Clinton, Trump Making Guns A Bigger Issue Than In Recent Campaigns


Donald Trump and Hillary Clinton are focusing heavily on guns, believing the issue will energize base voters in their respective parties and help them capitalize on their front-runner status as they fight to take the White House in 2016, reports The Hill. Clinton has openly mulled a national gun buyback program and has sought to draw a distinction between herself and liberal rival Bernie Sanders, who has opposed some of the gun control measures championed by the left. Trump, having reversed course on his past positions, has accused President Obama of plotting to confiscate Americans' guns and is seeking to convince skeptical conservatives that he can be trusted on the issue. Both candidates believe they'll benefit from focusing on the hot-button topic in the wake of mass shootings in Oregon and South Carolina that have re-energized activists on both sides.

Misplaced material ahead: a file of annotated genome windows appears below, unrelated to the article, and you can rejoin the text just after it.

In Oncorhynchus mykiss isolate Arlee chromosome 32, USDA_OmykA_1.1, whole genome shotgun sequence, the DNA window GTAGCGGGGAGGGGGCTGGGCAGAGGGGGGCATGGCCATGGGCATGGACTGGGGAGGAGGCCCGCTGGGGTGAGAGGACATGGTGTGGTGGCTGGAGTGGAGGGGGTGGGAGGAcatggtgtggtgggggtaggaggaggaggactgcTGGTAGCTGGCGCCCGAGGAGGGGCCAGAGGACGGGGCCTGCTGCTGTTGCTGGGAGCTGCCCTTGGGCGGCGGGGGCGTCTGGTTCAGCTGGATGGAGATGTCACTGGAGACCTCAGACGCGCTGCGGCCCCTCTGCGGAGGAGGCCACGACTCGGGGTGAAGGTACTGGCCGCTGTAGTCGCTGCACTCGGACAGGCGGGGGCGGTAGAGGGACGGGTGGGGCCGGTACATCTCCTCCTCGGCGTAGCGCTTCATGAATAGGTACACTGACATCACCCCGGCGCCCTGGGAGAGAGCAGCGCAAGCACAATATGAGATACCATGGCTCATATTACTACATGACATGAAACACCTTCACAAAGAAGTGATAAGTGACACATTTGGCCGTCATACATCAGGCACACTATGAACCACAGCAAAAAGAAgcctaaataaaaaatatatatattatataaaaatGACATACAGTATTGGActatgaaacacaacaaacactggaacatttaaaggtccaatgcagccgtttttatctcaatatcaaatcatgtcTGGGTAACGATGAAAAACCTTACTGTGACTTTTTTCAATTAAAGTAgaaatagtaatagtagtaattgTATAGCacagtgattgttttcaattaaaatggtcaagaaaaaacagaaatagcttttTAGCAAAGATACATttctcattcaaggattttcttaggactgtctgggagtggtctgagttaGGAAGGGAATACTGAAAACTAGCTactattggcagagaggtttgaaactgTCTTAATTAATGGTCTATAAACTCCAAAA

“You're seeing this injected into the campaigns in a way I don't think we've seen before,” said Mark Prentice of Americans for Responsible Solutions, the gun control group started by former Rep. Gabby Giffords (D-Az.) and her husband, Mark Kelly. That's especially true on the Democratic side: An analysis by The Trace found that there were more mentions of the words “gun” and “guns” at the first Democratic presidential debate this month than in all 14 Democratic debates in 2007, which took place after the Virginia Tech mass shooting, the worst in U.S. history. Clinton has pledged to take executive actions to close loopholes that allow for gun purchases online and at gun shows without background checks and has vowed to close the “Charleston Loophole,” named after the South Carolina shooting, in which the gunman was able to obtain a weapon because his background check wasn't completed within three days.

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